Whether you are making your first attempt at a fun run or you are seasoned runner, everyone should have an appropriate warm up routine.
The Performance and Rehabilitation team at Absolute Health & Performance have got together to provide you with a warm up routine to help prevent injury and boost your performance on the day.
Simply put, the goal of a warm up routine should be to expose your body to positions and forces of the required task, so that your nervous system and physiological mechanisms are ready to go from the starting gun. The following movements and exercises will have you peaking to perform.
There is a lot of contention these days about the benefits of static stretching – there is research indicating it can reduce power output and performance for a period of time afterwards. Generally, we suggest more dynamic stretching to avoid this response, and encourage you not to hold stretches for longer than 5 seconds. In these stretches we add arm and leg drivers to introduce slightly different directional forces to traditional muscular stretches. Below, Osteopath Ashley Gudgeon takes us through an ideal pre-run stretching routine.
- 3D hip flexor
- 3D calf
- 3D hamstrings
- 3D adductors
- Leg swings
After putting your muscles through their range of motion, it’s time to start exposing them to load. It is estimated that your body absorbs 2-3 times your body weight of ground reaction forces with every stride. The aim of these movements is to prepare you to tolerate these high loads. Osteopath Matt Wallace-Smith demonstrates movement routines – popularised by biomechanics experts at the Gray Institute in the USA – that he performs prior to any training run.
- Single leg, pivot reaches – because the majority of time spent in running is on one leg, single leg balance is vitally important. Opposite leg drivers are added to encourage your nervous and muscular systems to deal with and counteract various forces to maintain balance so you have a good platform to drive yourself forward. The focus here is on controlled movement. Perform each pivot 5 times on each leg.
- Walking lunge sequence – this sequence of lunges starts to add load to the body similar to that of running. We include various arm drivers to accentuate loads to different parts of the body. Perform each lunge sequence 10 times (5 per leg).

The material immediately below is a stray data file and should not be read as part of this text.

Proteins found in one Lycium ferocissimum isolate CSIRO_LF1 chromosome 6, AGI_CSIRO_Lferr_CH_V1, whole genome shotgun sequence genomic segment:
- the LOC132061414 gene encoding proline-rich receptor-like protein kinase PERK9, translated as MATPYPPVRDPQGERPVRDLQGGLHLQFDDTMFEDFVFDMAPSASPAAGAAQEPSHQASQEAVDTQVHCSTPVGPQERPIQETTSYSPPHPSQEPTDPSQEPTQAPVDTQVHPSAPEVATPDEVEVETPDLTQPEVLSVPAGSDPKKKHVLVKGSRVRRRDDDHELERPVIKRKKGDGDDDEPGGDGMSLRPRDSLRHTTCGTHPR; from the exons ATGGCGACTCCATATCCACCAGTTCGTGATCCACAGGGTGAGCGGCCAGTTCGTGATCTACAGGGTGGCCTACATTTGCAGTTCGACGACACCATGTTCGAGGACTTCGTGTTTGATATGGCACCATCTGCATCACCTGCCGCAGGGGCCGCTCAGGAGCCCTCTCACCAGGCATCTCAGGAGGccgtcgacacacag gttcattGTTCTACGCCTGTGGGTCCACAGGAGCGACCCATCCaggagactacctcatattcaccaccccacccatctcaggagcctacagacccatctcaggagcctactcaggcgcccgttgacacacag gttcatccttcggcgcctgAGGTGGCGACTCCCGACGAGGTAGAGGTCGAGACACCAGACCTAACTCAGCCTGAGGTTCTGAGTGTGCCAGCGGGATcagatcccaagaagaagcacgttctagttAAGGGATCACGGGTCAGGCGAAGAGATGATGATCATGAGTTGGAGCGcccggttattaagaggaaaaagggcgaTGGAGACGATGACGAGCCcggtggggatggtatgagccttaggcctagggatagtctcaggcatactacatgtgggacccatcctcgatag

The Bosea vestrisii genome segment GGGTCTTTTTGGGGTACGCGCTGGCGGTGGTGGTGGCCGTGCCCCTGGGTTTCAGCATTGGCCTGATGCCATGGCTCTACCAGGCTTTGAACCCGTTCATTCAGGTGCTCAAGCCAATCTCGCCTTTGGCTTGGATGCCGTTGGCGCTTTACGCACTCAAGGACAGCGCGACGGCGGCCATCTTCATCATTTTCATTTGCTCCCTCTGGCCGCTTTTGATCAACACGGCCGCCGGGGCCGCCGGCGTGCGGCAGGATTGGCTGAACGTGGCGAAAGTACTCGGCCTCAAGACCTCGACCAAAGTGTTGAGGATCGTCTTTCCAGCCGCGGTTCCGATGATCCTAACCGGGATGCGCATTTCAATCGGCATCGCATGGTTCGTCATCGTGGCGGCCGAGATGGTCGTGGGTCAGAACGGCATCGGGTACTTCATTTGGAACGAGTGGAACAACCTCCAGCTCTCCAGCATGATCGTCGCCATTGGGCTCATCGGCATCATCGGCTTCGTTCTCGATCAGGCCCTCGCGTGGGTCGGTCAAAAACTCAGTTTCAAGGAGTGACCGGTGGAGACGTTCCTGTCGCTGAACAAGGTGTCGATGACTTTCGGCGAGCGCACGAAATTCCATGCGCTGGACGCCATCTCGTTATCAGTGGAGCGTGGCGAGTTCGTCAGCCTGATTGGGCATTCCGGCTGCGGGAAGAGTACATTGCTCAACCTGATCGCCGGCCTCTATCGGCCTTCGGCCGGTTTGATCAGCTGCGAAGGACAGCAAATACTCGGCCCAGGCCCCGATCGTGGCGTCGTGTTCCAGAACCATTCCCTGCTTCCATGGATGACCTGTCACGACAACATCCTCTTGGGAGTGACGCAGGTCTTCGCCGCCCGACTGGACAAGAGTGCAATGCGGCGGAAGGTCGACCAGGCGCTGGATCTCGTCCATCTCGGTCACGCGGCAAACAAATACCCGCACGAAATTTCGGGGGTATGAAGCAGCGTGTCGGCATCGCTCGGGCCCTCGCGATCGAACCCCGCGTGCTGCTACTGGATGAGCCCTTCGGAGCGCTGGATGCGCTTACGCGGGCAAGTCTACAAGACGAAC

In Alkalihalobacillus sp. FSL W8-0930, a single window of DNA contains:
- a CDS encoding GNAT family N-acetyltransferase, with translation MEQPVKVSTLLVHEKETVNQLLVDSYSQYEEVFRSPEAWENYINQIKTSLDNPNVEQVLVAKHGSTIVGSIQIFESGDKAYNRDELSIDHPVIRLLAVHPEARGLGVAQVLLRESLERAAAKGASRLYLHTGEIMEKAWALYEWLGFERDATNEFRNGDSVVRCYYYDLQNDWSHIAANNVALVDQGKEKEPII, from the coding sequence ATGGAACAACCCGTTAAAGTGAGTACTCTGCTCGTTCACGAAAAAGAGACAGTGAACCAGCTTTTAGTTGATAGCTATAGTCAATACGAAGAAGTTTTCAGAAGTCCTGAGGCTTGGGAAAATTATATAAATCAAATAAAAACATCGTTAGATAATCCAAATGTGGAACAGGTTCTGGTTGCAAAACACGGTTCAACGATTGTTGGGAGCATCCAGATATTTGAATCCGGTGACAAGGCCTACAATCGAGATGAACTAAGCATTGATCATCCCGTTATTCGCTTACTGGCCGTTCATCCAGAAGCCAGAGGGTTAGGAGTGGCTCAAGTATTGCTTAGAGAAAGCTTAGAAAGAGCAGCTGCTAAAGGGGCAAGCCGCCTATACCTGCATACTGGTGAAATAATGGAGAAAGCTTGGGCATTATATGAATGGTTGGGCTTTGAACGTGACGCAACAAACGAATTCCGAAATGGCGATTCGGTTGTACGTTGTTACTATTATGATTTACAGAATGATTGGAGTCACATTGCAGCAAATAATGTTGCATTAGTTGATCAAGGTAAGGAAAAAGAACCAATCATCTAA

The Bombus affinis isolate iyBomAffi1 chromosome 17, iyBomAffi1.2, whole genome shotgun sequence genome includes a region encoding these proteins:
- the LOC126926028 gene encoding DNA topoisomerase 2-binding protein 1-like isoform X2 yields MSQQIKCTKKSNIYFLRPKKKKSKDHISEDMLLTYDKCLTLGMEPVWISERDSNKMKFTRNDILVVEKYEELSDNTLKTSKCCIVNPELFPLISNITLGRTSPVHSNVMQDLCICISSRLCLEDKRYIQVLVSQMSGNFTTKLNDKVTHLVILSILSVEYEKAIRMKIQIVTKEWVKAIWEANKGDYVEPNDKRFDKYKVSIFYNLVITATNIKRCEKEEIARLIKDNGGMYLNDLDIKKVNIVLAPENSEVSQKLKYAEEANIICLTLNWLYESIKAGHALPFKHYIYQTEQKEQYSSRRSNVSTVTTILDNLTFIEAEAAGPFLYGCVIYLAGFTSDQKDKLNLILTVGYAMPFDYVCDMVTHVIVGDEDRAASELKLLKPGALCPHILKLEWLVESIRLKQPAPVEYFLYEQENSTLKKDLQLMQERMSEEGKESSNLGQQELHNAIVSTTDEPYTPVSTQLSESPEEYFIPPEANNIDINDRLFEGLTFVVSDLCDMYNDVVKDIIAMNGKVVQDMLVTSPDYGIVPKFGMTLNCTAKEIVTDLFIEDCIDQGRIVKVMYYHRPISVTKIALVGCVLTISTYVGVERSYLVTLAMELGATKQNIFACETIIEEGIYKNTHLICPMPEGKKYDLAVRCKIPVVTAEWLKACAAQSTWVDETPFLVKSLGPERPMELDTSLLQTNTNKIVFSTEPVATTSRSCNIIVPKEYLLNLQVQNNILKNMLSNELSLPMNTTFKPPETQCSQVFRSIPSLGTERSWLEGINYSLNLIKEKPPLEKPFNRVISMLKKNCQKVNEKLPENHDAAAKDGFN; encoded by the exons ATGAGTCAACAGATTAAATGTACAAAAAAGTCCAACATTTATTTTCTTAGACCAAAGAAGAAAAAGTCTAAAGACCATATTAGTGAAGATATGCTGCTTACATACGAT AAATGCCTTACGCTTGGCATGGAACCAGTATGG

With your body now prepared for tolerating movement and high loads, it’s time do what you’re there for – run. A fundamental part of the warm up to increase temperature of the tissues, and Performance Coach Stephen Hissey recommends performing 5×20 second race pace efforts, with approximately 20 seconds rest in between.
This routine should take you no longer than 10 minutes. Generally, we recommend finishing your warm up routine 5 minutes before the starting gun. However, this isn’t always practical and you may be forced to warm up earlier than ideal. If this is the case, try to maintain some level activity before the race begins, such as jogging on the spot, alternating lunges etc.
Recovery is a fundamental principle of any activity. A few simple steps can be taken to recover properly will ensure the benefits are felt in the long term. Although we try to avoid static stretching pre-exercise, they can be safely included in a recovery routine. Soft Tissue Therapist James Meredith outlines some helpful recovery tips to help you feel good and get you back out on the track come Monday morning.
Standing calf stretch
Standing hamstring stretch
Standing quad stretch
Standing deep back stretch
For more great recovery tips, check out our previous blog post Recovery
By following these simple routines your body will be primed to perform when you’re at the start line this Mother’s Day. If you’re seeking to improve your personal best, trying to get back to the pavement after injury, or simply want to improve your fitness level, come and see our highly credentialed team at 199 William St, Melbourne CBD for the highest level of injury rehabilitation health and performance services.